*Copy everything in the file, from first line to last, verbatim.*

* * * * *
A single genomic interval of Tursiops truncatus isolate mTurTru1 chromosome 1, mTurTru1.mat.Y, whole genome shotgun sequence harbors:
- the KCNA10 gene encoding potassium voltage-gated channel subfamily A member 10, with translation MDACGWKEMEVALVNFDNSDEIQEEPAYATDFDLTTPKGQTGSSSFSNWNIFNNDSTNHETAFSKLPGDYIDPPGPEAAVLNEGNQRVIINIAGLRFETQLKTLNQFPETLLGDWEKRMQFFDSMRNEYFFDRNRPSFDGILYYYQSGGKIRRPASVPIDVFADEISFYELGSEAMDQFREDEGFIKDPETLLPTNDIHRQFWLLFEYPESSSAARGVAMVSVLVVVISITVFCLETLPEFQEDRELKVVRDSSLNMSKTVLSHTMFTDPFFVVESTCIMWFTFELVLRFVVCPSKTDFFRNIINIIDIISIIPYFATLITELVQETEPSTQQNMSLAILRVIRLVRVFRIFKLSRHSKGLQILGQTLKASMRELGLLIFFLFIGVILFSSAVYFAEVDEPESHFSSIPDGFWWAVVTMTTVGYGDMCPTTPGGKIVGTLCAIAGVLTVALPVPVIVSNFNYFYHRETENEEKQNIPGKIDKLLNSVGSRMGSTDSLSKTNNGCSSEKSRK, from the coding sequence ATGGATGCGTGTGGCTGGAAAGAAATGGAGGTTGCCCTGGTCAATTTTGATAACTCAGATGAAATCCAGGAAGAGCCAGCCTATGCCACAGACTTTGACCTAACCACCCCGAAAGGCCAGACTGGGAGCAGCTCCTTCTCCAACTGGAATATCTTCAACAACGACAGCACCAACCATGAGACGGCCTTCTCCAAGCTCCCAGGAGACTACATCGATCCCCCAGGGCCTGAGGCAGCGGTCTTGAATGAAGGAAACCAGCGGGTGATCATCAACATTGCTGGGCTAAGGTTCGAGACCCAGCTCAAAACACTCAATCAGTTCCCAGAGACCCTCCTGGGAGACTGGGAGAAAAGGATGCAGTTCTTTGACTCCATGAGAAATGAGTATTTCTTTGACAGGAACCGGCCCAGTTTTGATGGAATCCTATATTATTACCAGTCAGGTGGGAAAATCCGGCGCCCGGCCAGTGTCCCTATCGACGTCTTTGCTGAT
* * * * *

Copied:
A single genomic interval of Tursiops truncatus isolate mTurTru1 chromosome 1, mTurTru1.mat.Y, whole genome shotgun sequence harbors:
- the KCNA10 gene encoding potassium voltage-gated channel subfamily A member 10, with translation MDACGWKEMEVALVNFDNSDEIQEEPAYATDFDLTTPKGQTGSSSFSNWNIFNNDSTNHETAFSKLPGDYIDPPGPEAAVLNEGNQRVIINIAGLRFETQLKTLNQFPETLLGDWEKRMQFFDSMRNEYFFDRNRPSFDGILYYYQSGGKIRRPASVPIDVFADEISFYELGSEAMDQFREDEGFIKDPETLLPTNDIHRQFWLLFEYPESSSAARGVAMVSVLVVVISITVFCLETLPEFQEDRELKVVRDSSLNMSKTVLSHTMFTDPFFVVESTCIMWFTFELVLRFVVCPSKTDFFRNIINIIDIISIIPYFATLITELVQETEPSTQQNMSLAILRVIRLVRVFRIFKLSRHSKGLQILGQTLKASMRELGLLIFFLFIGVILFSSAVYFAEVDEPESHFSSIPDGFWWAVVTMTTVGYGDMCPTTPGGKIVGTLCAIAGVLTVALPVPVIVSNFNYFYHRETENEEKQNIPGKIDKLLNSVGSRMGSTDSLSKTNNGCSSEKSRK, from the coding sequence ATGGATGCGTGTGGCTGGAAAGAAATGGAGGTTGCCCTGGTCAATTTTGATAACTCAGATGAAATCCAGGAAGAGCCAGCCTATGCCACAGACTTTGACCTAACCACCCCGAAAGGCCAGACTGGGAGCAGCTCCTTCTCCAACTGGAATATCTTCAACAACGACAGCACCAACCATGAGACGGCCTTCTCCAAGCTCCCAGGAGACTACATCGATCCCCCAGGGCCTGAGGCAGCGGTCTTGAATGAAGGAAACCAGCGGGTGATCATCAACATTGCTGGGCTAAGGTTCGAGACCCAGCTCAAAACACTCAATCAGTTCCCAGAGACCCTCCTGGGAGACTGGGAGAAAAGGATGCAGTTCTTTGACTCCATGAGAAATGAGTATTTCTTTGACAGGAACCGGCCCAGTTTTGATGGAATCCTATATTATTACCAGTCAGGTGGGAAAATCCGGCGCCCGGCCAGTGTCCCTATCGACGTCTTTGCTGAT